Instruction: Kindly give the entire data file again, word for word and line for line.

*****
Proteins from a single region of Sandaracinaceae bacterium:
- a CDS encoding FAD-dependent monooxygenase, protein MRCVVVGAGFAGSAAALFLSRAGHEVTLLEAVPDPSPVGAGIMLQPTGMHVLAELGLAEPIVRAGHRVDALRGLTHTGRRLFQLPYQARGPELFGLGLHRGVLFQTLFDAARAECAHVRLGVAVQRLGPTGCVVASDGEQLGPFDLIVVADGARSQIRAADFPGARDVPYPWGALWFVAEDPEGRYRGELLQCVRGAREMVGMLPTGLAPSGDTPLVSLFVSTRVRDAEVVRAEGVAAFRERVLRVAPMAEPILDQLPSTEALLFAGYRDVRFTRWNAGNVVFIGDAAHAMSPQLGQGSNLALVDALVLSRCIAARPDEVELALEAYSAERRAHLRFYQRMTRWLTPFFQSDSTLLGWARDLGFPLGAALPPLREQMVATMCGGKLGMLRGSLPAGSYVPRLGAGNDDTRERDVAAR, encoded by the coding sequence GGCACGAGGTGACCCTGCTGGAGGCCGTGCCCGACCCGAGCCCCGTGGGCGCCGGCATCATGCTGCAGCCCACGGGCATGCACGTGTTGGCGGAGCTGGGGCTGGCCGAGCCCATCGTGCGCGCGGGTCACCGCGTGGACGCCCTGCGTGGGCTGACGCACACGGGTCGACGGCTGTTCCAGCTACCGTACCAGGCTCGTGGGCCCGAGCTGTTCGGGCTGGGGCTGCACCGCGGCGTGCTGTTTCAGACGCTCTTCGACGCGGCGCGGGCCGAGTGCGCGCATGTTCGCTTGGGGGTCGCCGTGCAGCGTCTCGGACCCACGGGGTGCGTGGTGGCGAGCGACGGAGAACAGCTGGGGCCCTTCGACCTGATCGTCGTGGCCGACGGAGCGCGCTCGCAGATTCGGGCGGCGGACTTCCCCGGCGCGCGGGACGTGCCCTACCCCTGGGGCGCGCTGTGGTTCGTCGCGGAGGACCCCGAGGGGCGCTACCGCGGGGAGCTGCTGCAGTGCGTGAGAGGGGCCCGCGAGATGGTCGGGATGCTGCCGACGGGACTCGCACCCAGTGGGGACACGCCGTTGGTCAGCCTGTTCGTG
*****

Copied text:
Proteins from a single region of Sandaracinaceae bacterium:
- a CDS encoding FAD-dependent monooxygenase, protein MRCVVVGAGFAGSAAALFLSRAGHEVTLLEAVPDPSPVGAGIMLQPTGMHVLAELGLAEPIVRAGHRVDALRGLTHTGRRLFQLPYQARGPELFGLGLHRGVLFQTLFDAARAECAHVRLGVAVQRLGPTGCVVASDGEQLGPFDLIVVADGARSQIRAADFPGARDVPYPWGALWFVAEDPEGRYRGELLQCVRGAREMVGMLPTGLAPSGDTPLVSLFVSTRVRDAEVVRAEGVAAFRERVLRVAPMAEPILDQLPSTEALLFAGYRDVRFTRWNAGNVVFIGDAAHAMSPQLGQGSNLALVDALVLSRCIAARPDEVELALEAYSAERRAHLRFYQRMTRWLTPFFQSDSTLLGWARDLGFPLGAALPPLREQMVATMCGGKLGMLRGSLPAGSYVPRLGAGNDDTRERDVAAR, encoded by the coding sequence GGCACGAGGTGACCCTGCTGGAGGCCGTGCCCGACCCGAGCCCCGTGGGCGCCGGCATCATGCTGCAGCCCACGGGCATGCACGTGTTGGCGGAGCTGGGGCTGGCCGAGCCCATCGTGCGCGCGGGTCACCGCGTGGACGCCCTGCGTGGGCTGACGCACACGGGTCGACGGCTGTTCCAGCTACCGTACCAGGCTCGTGGGCCCGAGCTGTTCGGGCTGGGGCTGCACCGCGGCGTGCTGTTTCAGACGCTCTTCGACGCGGCGCGGGCCGAGTGCGCGCATGTTCGCTTGGGGGTCGCCGTGCAGCGTCTCGGACCCACGGGGTGCGTGGTGGCGAGCGACGGAGAACAGCTGGGGCCCTTCGACCTGATCGTCGTGGCCGACGGAGCGCGCTCGCAGATTCGGGCGGCGGACTTCCCCGGCGCGCGGGACGTGCCCTACCCCTGGGGCGCGCTGTGGTTCGTCGCGGAGGACCCCGAGGGGCGCTACCGCGGGGAGCTGCTGCAGTGCGTGAGAGGGGCCCGCGAGATGGTCGGGATGCTGCCGACGGGACTCGCACCCAGTGGGGACACGCCGTTGGTCAGCCTGTTCGTG